Whether iPSCs are analysed by eye at the microscope or electronically using image analysis software, quality optics matter. In low-light imaging modes, such as fluorescence and bioluminescence, capturing and using the available light as efficiently as possible is key to carrying out analyses and producing publication-quality images.

To obtain images with a better signal-to-noise ratio in low light, it is important to use high-quality objective lenses with a high numerical aperture (NA), as shown in Fig.3.

High-NA lenses enable researchers to observe stem cells more clearly in the plastic-bottomed vessels commonly used in cell culture. This means that researchers no longer need to use dedicated glass-bottomed vessels for checking and documenting cell growth.

Another way to improve the clarity and quality of images is by applying advanced contrast methods, such as inversion contrast (IVC). IVC addresses some of the drawbacks of phase contrast, such as halos forming around cells. When iPSC colonies grow on top of a feeder layer, the effect of IVC is even more striking due the difference in morphology between the colonies of iPSCs and the monolayer of feeder cells (Fig.4). In just over a decade, iPSCs have become a recognised and respected tool in life science research. To harness the potential of iPSCs in new scientific discoveries, the importance of consistent culture conditions and accurate observations and measurements cannot be overestimated. With a combination of the latest technology, software and optics, researchers can get the most out of their iPSCs by ensuring accuracy and consistency of results.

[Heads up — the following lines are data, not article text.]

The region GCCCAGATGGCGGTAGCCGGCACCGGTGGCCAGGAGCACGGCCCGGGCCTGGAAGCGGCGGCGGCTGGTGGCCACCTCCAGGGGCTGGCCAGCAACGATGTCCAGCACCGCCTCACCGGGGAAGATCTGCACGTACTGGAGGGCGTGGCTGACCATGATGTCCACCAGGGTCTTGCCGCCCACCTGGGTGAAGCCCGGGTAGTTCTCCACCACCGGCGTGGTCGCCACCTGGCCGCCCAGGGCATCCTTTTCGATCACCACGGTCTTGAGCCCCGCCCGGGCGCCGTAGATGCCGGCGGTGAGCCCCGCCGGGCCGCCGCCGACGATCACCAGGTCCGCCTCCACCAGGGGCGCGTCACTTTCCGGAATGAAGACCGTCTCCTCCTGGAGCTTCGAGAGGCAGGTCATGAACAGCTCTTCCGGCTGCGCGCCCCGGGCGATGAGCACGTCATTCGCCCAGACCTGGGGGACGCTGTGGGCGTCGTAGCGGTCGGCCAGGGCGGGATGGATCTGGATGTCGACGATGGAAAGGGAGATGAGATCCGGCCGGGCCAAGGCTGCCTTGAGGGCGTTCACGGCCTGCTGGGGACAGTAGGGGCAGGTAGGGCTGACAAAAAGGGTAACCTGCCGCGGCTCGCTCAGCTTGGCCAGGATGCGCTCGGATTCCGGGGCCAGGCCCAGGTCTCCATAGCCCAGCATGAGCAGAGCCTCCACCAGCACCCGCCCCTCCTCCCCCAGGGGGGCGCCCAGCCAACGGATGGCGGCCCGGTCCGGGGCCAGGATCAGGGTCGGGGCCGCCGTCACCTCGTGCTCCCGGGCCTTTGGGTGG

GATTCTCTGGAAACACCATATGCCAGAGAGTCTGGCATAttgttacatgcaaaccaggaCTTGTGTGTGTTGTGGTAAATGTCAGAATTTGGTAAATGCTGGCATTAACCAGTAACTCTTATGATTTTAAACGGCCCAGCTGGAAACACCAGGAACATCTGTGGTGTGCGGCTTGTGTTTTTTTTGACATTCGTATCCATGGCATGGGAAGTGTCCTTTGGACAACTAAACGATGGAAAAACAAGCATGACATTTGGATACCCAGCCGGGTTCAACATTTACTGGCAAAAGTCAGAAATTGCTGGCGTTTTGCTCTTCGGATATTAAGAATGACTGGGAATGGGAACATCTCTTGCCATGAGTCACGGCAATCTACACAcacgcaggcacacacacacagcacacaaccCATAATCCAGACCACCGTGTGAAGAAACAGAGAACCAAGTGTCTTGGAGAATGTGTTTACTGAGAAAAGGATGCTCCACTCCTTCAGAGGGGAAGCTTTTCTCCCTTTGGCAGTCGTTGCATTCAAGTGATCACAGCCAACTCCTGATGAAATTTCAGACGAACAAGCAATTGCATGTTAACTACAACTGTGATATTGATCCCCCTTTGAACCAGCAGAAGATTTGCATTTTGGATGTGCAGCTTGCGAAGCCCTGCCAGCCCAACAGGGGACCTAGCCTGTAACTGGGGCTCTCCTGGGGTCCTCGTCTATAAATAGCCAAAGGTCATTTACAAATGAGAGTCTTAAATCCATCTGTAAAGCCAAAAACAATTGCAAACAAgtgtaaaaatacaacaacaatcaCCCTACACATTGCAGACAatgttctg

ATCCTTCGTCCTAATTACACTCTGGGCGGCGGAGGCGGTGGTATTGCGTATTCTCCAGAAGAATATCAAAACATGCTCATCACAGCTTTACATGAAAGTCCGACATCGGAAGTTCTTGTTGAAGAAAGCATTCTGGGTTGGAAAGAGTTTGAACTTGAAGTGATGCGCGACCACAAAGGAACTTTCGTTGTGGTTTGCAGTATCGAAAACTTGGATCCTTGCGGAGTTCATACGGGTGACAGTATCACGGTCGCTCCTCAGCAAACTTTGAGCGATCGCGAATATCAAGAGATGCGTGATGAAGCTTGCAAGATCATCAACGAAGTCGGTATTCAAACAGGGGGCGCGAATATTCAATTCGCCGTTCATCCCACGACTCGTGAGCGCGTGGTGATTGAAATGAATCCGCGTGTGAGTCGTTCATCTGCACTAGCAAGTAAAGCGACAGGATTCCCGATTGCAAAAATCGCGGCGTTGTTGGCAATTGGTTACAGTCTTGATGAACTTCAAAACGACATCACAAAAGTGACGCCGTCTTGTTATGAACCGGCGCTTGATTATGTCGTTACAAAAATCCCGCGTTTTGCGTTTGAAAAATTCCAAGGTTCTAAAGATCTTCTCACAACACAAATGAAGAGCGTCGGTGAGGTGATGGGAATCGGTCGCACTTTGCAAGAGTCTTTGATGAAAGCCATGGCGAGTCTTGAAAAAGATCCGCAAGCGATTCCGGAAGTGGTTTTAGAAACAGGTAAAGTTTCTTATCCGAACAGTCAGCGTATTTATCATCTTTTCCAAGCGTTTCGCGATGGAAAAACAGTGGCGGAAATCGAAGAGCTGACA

Jan Barghaan is a senior market specialist at Olympus Europa. www.olympus-lifescience.com